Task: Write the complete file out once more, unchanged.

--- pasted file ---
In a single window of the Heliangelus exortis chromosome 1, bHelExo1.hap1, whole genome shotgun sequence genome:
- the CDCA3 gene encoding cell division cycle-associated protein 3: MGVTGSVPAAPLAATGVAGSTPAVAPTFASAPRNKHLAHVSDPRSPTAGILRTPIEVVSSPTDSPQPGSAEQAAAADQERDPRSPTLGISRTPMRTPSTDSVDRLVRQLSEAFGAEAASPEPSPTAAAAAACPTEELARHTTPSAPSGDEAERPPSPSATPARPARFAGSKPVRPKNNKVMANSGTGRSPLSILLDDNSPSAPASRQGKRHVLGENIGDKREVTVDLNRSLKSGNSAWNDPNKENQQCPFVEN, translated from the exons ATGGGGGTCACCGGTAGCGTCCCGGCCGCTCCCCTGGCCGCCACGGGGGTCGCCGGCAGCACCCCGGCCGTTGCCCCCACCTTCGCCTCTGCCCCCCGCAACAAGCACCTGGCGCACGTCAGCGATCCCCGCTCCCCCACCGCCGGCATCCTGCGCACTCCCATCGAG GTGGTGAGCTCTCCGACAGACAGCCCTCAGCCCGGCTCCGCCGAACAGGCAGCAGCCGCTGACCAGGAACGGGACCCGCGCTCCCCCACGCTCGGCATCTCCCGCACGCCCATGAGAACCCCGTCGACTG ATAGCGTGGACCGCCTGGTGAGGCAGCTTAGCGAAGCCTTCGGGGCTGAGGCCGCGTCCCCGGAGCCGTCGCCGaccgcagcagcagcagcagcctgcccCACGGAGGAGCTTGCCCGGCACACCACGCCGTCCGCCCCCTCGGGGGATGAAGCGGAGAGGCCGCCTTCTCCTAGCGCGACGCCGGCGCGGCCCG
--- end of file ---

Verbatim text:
In a single window of the Heliangelus exortis chromosome 1, bHelExo1.hap1, whole genome shotgun sequence genome:
- the CDCA3 gene encoding cell division cycle-associated protein 3: MGVTGSVPAAPLAATGVAGSTPAVAPTFASAPRNKHLAHVSDPRSPTAGILRTPIEVVSSPTDSPQPGSAEQAAAADQERDPRSPTLGISRTPMRTPSTDSVDRLVRQLSEAFGAEAASPEPSPTAAAAAACPTEELARHTTPSAPSGDEAERPPSPSATPARPARFAGSKPVRPKNNKVMANSGTGRSPLSILLDDNSPSAPASRQGKRHVLGENIGDKREVTVDLNRSLKSGNSAWNDPNKENQQCPFVEN, translated from the exons ATGGGGGTCACCGGTAGCGTCCCGGCCGCTCCCCTGGCCGCCACGGGGGTCGCCGGCAGCACCCCGGCCGTTGCCCCCACCTTCGCCTCTGCCCCCCGCAACAAGCACCTGGCGCACGTCAGCGATCCCCGCTCCCCCACCGCCGGCATCCTGCGCACTCCCATCGAG GTGGTGAGCTCTCCGACAGACAGCCCTCAGCCCGGCTCCGCCGAACAGGCAGCAGCCGCTGACCAGGAACGGGACCCGCGCTCCCCCACGCTCGGCATCTCCCGCACGCCCATGAGAACCCCGTCGACTG ATAGCGTGGACCGCCTGGTGAGGCAGCTTAGCGAAGCCTTCGGGGCTGAGGCCGCGTCCCCGGAGCCGTCGCCGaccgcagcagcagcagcagcctgcccCACGGAGGAGCTTGCCCGGCACACCACGCCGTCCGCCCCCTCGGGGGATGAAGCGGAGAGGCCGCCTTCTCCTAGCGCGACGCCGGCGCGGCCCG